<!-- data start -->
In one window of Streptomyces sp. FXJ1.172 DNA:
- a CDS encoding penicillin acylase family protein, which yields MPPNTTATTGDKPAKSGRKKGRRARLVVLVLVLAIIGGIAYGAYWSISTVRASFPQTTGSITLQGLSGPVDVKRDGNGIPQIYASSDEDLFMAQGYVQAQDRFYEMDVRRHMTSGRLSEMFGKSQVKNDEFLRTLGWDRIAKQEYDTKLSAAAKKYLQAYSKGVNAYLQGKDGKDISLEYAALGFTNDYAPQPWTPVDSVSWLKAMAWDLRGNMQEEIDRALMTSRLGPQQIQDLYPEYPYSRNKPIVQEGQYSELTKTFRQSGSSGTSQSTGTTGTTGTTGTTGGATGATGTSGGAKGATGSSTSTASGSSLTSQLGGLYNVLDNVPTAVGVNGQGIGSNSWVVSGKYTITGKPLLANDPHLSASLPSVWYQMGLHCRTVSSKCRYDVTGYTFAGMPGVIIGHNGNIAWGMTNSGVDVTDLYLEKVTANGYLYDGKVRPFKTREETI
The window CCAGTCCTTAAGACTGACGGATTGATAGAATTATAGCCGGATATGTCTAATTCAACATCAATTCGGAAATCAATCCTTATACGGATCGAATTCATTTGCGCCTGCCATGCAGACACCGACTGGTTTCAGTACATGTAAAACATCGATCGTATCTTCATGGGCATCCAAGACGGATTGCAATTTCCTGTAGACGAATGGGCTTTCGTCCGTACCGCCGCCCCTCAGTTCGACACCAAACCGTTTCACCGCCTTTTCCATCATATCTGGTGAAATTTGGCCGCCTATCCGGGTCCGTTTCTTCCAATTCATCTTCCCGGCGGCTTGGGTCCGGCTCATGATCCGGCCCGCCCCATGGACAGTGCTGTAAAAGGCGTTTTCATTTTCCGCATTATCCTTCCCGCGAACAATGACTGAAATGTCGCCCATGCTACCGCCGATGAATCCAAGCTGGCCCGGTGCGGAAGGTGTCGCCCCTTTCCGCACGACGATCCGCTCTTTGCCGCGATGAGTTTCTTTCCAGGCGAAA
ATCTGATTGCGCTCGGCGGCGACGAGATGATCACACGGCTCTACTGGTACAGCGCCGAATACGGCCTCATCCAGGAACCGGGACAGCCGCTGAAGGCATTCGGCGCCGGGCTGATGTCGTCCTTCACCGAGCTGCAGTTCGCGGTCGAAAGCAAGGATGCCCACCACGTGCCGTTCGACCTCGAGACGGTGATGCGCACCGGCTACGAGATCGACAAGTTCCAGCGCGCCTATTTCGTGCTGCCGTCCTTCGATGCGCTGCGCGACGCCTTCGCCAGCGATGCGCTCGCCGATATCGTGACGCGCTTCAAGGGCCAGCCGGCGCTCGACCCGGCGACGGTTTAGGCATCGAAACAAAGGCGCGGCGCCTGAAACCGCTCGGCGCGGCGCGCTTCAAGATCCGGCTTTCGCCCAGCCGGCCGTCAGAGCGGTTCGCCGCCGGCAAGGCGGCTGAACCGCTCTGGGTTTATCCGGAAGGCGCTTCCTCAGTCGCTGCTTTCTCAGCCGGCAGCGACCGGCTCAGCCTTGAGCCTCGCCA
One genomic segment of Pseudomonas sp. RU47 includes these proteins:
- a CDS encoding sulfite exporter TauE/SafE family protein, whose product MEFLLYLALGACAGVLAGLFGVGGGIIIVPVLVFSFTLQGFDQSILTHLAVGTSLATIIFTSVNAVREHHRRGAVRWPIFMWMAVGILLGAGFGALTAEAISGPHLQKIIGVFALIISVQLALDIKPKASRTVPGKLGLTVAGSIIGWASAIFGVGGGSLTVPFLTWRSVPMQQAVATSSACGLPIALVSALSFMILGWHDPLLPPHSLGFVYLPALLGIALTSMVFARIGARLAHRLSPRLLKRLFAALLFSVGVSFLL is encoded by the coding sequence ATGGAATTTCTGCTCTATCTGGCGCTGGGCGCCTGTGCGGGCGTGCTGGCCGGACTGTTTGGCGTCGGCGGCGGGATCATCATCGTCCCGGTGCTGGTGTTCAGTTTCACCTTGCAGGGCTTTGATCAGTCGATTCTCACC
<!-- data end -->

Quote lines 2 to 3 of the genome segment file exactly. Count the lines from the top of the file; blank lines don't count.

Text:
- a CDS encoding penicillin acylase family protein, which yields MPPNTTATTGDKPAKSGRKKGRRARLVVLVLVLAIIGGIAYGAYWSISTVRASFPQTTGSITLQGLSGPVDVKRDGNGIPQIYASSDEDLFMAQGYVQAQDRFYEMDVRRHMTSGRLSEMFGKSQVKNDEFLRTLGWDRIAKQEYDTKLSAAAKKYLQAYSKGVNAYLQGKDGKDISLEYAALGFTNDYAPQPWTPVDSVSWLKAMAWDLRGNMQEEIDRALMTSRLGPQQIQDLYPEYPYSRNKPIVQEGQYSELTKTFRQSGSSGTSQSTGTTGTTGTTGTTGGATGATGTSGGAKGATGSSTSTASGSSLTSQLGGLYNVLDNVPTAVGVNGQGIGSNSWVVSGKYTITGKPLLANDPHLSASLPSVWYQMGLHCRTVSSKCRYDVTGYTFAGMPGVIIGHNGNIAWGMTNSGVDVTDLYLEKVTANGYLYDGKVRPFKTREETI
The window CCAGTCCTTAAGACTGACGGATTGATAGAATTATAGCCGGATATGTCTAATTCAACATCAATTCGGAAATCAATCCTTATACGGATCGAATTCATTTGCGCCTGCCATGCAGACACCGACTGGTTTCAGTACATGTAAAACATCGATCGTATCTTCATGGGCATCCAAGACGGATTGCAATTTCCTGTAGACGAATGGGCTTTCGTCCGTACCGCCGCCCCTCAGTTCGACACCAAACCGTTTCACCGCCTTTTCCATCATATCTGGTGAAATTTGGCCGCCTATCCGGGTCCGTTTCTTCCAATTCATCTTCCCGGCGGCTTGGGTCCGGCTCATGATCCGGCCCGCCCCATGGACAGTGCTGTAAAAGGCGTTTTCATTTTCCGCATTATCCTTCCCGCGAACAATGACTGAAATGTCGCCCATGCTACCGCCGATGAATCCAAGCTGGCCCGGTGCGGAAGGTGTCGCCCCTTTCCGCACGACGATCCGCTCTTTGCCGCGATGAGTTTCTTTCCAGGCGAAA